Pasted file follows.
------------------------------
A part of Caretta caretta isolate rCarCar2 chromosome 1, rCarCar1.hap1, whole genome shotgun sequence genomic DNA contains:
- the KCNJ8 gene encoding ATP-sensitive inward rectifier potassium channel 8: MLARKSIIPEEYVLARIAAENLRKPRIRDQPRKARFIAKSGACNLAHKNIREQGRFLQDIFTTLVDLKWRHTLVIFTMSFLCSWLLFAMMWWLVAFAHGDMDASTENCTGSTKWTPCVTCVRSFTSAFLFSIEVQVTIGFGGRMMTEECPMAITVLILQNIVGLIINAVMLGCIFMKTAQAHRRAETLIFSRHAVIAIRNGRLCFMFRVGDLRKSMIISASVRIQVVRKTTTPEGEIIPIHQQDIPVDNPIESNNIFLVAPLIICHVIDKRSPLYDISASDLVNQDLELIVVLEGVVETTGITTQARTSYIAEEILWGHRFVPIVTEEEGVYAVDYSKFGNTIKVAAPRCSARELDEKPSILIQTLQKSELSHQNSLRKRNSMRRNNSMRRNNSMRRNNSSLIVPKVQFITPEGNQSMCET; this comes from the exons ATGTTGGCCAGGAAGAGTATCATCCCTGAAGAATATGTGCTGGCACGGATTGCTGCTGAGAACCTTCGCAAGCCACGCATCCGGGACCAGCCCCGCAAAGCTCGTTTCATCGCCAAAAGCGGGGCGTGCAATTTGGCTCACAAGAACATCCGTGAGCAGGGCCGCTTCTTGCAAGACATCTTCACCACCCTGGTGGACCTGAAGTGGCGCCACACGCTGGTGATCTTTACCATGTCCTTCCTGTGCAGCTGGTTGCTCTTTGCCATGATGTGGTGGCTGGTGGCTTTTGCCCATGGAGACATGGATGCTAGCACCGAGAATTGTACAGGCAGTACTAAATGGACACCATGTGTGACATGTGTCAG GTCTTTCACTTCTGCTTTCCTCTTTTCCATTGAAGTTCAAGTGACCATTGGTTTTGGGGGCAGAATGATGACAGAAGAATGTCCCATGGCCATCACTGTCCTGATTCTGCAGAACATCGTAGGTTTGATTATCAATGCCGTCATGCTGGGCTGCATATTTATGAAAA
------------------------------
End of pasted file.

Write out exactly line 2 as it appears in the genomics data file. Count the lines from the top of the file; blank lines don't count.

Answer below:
- the KCNJ8 gene encoding ATP-sensitive inward rectifier potassium channel 8: MLARKSIIPEEYVLARIAAENLRKPRIRDQPRKARFIAKSGACNLAHKNIREQGRFLQDIFTTLVDLKWRHTLVIFTMSFLCSWLLFAMMWWLVAFAHGDMDASTENCTGSTKWTPCVTCVRSFTSAFLFSIEVQVTIGFGGRMMTEECPMAITVLILQNIVGLIINAVMLGCIFMKTAQAHRRAETLIFSRHAVIAIRNGRLCFMFRVGDLRKSMIISASVRIQVVRKTTTPEGEIIPIHQQDIPVDNPIESNNIFLVAPLIICHVIDKRSPLYDISASDLVNQDLELIVVLEGVVETTGITTQARTSYIAEEILWGHRFVPIVTEEEGVYAVDYSKFGNTIKVAAPRCSARELDEKPSILIQTLQKSELSHQNSLRKRNSMRRNNSMRRNNSMRRNNSSLIVPKVQFITPEGNQSMCET; this comes from the exons ATGTTGGCCAGGAAGAGTATCATCCCTGAAGAATATGTGCTGGCACGGATTGCTGCTGAGAACCTTCGCAAGCCACGCATCCGGGACCAGCCCCGCAAAGCTCGTTTCATCGCCAAAAGCGGGGCGTGCAATTTGGCTCACAAGAACATCCGTGAGCAGGGCCGCTTCTTGCAAGACATCTTCACCACCCTGGTGGACCTGAAGTGGCGCCACACGCTGGTGATCTTTACCATGTCCTTCCTGTGCAGCTGGTTGCTCTTTGCCATGATGTGGTGGCTGGTGGCTTTTGCCCATGGAGACATGGATGCTAGCACCGAGAATTGTACAGGCAGTACTAAATGGACACCATGTGTGACATGTGTCAG GTCTTTCACTTCTGCTTTCCTCTTTTCCATTGAAGTTCAAGTGACCATTGGTTTTGGGGGCAGAATGATGACAGAAGAATGTCCCATGGCCATCACTGTCCTGATTCTGCAGAACATCGTAGGTTTGATTATCAATGCCGTCATGCTGGGCTGCATATTTATGAAAA